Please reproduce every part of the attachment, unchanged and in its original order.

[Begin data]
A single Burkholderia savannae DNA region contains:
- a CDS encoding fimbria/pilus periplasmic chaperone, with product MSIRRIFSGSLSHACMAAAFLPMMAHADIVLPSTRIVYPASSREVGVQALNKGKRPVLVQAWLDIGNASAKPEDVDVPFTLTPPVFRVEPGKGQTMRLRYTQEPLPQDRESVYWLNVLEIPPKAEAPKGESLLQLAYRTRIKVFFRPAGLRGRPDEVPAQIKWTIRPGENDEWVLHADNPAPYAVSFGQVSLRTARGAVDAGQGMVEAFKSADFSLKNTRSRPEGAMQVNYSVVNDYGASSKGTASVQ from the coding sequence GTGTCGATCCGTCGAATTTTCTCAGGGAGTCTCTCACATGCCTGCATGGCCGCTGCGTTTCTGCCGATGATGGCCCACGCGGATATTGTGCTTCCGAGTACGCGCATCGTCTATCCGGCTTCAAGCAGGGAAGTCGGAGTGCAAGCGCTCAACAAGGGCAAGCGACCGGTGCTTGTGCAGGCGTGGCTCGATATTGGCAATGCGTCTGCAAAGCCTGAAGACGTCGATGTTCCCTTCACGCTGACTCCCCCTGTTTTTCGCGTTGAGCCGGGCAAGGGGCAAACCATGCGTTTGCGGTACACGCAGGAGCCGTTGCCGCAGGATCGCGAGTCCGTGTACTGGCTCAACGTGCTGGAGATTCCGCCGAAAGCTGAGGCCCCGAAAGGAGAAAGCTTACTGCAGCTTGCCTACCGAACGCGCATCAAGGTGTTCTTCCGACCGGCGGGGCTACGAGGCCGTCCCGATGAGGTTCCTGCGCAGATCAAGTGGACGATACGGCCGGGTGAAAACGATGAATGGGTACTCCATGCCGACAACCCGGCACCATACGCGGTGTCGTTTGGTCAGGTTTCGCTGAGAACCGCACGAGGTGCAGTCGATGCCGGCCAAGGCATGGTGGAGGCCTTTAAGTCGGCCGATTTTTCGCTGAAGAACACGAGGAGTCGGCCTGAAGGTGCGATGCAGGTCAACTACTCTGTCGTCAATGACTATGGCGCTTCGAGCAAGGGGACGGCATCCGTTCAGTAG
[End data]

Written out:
A single Burkholderia savannae DNA region contains:
- a CDS encoding fimbria/pilus periplasmic chaperone, with product MSIRRIFSGSLSHACMAAAFLPMMAHADIVLPSTRIVYPASSREVGVQALNKGKRPVLVQAWLDIGNASAKPEDVDVPFTLTPPVFRVEPGKGQTMRLRYTQEPLPQDRESVYWLNVLEIPPKAEAPKGESLLQLAYRTRIKVFFRPAGLRGRPDEVPAQIKWTIRPGENDEWVLHADNPAPYAVSFGQVSLRTARGAVDAGQGMVEAFKSADFSLKNTRSRPEGAMQVNYSVVNDYGASSKGTASVQ from the coding sequence GTGTCGATCCGTCGAATTTTCTCAGGGAGTCTCTCACATGCCTGCATGGCCGCTGCGTTTCTGCCGATGATGGCCCACGCGGATATTGTGCTTCCGAGTACGCGCATCGTCTATCCGGCTTCAAGCAGGGAAGTCGGAGTGCAAGCGCTCAACAAGGGCAAGCGACCGGTGCTTGTGCAGGCGTGGCTCGATATTGGCAATGCGTCTGCAAAGCCTGAAGACGTCGATGTTCCCTTCACGCTGACTCCCCCTGTTTTTCGCGTTGAGCCGGGCAAGGGGCAAACCATGCGTTTGCGGTACACGCAGGAGCCGTTGCCGCAGGATCGCGAGTCCGTGTACTGGCTCAACGTGCTGGAGATTCCGCCGAAAGCTGAGGCCCCGAAAGGAGAAAGCTTACTGCAGCTTGCCTACCGAACGCGCATCAAGGTGTTCTTCCGACCGGCGGGGCTACGAGGCCGTCCCGATGAGGTTCCTGCGCAGATCAAGTGGACGATACGGCCGGGTGAAAACGATGAATGGGTACTCCATGCCGACAACCCGGCACCATACGCGGTGTCGTTTGGTCAGGTTTCGCTGAGAACCGCACGAGGTGCAGTCGATGCCGGCCAAGGCATGGTGGAGGCCTTTAAGTCGGCCGATTTTTCGCTGAAGAACACGAGGAGTCGGCCTGAAGGTGCGATGCAGGTCAACTACTCTGTCGTCAATGACTATGGCGCTTCGAGCAAGGGGACGGCATCCGTTCAGTAG